This is probably a pretty really easy equation to derive, but I’m a math idiot. I want to know what the premium tells us about what the market views as the probability of a the stock price in the future. Example: Let’s say stock is at 20 dollars today: The call has a strike price of 30 The call’s premium is 1 dollar 1 year to expiration. According to those numbers, what are the odds that the stock price will be in the money 1 year from today? Sorry if this is poorly worded.

vols?

Anyone who wants to explain this can make any assumptions they want about the Greeks. It might be easier to do using a put because then you don’t have to explain a theoretically infinite loss as a person writing a call would.

Here’s a free online calculator that will show you the probability of closing ITM: http://www.hoadley.net/options/optiongraphs.aspx?

Hi dude. Assuming you are using a lognormal return distribution, you need to know two out of three of the following: vols, dividend yield, 1 year interest rate. Or if you assume zero dividends, you need to know one of the other two. Step 1 is to solve for the implied volatility using the Black Scholes formula and the inputs that you mentioned. There isn’t a closed form way to do this. You need to guess a starting vol, then move the vol up or down until you get the price that matches your question. http://en.wikipedia.org/wiki/Black–Scholes The probability of the call being in the money is Phi(d2), which is one of the intermediate calculations from the Black Scholes formula.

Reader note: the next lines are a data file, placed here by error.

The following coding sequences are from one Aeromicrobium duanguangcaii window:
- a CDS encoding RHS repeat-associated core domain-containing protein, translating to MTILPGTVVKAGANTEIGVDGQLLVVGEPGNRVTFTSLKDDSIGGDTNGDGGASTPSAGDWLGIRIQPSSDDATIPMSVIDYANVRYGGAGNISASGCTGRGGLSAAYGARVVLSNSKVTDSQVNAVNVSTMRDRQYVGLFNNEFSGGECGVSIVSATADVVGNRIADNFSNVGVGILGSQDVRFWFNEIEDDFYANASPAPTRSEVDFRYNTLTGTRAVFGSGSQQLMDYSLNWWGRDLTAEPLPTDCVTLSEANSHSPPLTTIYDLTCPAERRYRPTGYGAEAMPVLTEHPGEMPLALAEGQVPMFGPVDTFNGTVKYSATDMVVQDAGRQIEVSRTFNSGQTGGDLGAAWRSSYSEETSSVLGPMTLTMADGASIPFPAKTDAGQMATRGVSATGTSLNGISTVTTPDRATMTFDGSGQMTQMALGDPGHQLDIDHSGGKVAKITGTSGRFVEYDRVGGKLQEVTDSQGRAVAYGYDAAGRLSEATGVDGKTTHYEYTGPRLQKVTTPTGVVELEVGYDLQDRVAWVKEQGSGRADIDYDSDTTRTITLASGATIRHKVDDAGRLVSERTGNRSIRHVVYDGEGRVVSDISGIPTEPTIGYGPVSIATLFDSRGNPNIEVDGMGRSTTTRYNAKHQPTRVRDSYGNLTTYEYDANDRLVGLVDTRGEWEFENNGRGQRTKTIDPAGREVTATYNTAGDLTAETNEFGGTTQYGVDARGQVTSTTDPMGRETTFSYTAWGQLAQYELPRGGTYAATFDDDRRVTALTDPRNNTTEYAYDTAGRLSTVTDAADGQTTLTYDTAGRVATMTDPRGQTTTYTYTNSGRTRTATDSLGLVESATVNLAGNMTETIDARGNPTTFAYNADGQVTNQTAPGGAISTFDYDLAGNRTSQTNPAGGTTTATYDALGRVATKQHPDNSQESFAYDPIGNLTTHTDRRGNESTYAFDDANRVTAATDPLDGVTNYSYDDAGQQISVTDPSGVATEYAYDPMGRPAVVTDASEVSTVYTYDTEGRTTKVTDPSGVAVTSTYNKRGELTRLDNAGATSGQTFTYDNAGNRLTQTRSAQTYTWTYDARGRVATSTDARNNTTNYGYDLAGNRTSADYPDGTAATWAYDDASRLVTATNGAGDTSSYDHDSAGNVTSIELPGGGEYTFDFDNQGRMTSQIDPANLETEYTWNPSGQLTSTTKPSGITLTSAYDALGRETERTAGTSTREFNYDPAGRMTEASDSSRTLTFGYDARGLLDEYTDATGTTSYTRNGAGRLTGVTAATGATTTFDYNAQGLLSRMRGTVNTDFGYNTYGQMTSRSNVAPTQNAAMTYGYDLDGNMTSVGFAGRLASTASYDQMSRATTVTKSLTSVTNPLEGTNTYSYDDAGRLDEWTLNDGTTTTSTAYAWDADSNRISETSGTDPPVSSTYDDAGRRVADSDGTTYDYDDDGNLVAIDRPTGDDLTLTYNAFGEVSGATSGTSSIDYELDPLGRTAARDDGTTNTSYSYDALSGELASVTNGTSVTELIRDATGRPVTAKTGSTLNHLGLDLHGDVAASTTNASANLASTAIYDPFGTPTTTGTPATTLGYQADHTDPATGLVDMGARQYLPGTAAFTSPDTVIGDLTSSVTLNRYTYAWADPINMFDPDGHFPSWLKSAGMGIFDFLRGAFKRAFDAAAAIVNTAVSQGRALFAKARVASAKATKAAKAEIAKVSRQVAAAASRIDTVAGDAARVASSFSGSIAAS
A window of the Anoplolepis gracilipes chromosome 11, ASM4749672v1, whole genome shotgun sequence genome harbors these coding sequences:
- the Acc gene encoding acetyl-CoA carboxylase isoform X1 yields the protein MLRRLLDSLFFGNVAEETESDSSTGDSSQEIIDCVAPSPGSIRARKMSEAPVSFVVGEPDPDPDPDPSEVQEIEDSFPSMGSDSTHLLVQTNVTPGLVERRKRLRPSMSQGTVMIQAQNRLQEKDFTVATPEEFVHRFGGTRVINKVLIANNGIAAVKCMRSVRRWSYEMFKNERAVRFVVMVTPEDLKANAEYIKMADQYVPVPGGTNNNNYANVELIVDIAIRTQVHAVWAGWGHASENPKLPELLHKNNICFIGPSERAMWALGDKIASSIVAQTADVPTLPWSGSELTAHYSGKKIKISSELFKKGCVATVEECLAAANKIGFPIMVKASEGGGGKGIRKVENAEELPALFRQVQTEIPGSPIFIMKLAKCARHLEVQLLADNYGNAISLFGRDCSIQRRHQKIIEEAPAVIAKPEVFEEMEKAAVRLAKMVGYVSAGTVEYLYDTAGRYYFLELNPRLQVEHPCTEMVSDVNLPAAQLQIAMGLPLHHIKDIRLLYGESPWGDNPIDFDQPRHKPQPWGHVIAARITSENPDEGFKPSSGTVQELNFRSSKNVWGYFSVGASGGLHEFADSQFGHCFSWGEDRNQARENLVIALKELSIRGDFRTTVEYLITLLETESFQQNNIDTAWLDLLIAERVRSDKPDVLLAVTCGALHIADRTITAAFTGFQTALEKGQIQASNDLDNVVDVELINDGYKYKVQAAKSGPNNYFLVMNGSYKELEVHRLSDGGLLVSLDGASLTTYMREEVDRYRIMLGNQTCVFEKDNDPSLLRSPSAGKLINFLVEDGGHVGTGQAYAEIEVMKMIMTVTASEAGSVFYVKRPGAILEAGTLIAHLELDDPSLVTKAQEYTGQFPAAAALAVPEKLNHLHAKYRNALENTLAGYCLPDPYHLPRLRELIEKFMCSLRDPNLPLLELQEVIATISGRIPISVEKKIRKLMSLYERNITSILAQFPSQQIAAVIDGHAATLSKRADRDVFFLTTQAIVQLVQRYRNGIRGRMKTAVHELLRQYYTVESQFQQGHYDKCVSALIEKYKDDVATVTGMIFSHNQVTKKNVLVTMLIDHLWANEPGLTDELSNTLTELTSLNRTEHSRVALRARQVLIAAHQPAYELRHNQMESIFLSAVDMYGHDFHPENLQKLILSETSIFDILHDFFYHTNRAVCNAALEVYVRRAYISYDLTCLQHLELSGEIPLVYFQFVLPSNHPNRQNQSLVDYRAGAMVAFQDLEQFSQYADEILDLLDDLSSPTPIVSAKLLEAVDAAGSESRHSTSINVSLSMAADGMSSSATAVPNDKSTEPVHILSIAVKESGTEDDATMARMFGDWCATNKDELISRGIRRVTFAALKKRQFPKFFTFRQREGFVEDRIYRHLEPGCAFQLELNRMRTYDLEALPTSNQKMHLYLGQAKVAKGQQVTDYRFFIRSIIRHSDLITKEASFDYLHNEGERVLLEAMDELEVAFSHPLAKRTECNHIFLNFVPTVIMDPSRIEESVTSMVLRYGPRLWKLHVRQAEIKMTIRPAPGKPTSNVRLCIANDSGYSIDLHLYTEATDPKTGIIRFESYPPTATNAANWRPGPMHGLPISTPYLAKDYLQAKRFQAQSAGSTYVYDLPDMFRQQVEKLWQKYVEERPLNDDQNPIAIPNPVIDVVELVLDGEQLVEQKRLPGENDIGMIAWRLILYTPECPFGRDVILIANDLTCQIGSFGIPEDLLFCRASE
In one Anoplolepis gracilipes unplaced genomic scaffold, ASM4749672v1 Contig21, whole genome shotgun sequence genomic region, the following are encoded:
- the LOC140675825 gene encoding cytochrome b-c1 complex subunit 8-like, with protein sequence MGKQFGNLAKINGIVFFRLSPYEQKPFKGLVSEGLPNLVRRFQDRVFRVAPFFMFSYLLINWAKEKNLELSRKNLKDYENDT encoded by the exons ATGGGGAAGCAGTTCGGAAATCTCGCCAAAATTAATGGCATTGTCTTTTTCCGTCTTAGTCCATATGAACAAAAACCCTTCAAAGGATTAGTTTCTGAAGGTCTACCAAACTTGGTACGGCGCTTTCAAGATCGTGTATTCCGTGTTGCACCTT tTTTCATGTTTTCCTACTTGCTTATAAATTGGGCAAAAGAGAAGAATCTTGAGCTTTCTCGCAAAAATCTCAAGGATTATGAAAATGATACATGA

My understanding is that there is a rule of thumb that the delta of an option can be interpreted (roughly) as the chance that the option will expire in the money. Don’t know if that’s close enough for you. Clearly the delta is in the BS equation that tells you the price (and therefore the time value, indirectly), but there is more to it than that. My sense is that the delta of the option tells you the chance that the option will be in the money *tomorrow* (or the next instant), given where it is now. The approximation probably gets messed up with long-dated options because most assets have an expected appreciation between now and expiration. For example, if the option is ATM right now, it’s delta would be 0.50, which makes sense because a day from now, the underlying might be higher or lower with roughly equal probability, but if it’s an ATM LEAP, then the chance of the underlying being in the money is at expiry (let’s say a year from now) is considerably higher than 50%, because we know that the stock is ATM today and likely to be at a higher price in a year, barring any systemic catastrophes or corporate screw-ups. If the option is deep ITM, then its delta is almost 1, and so is the probability of being ITM tomorrow. If it is deep OTM, then its delta is almost 0, as is the probability of being OTM tomorrow. I don’t really deal with options much on a daily basis, and it’s been a while since I’ve done L2, but I do find this calculation handy.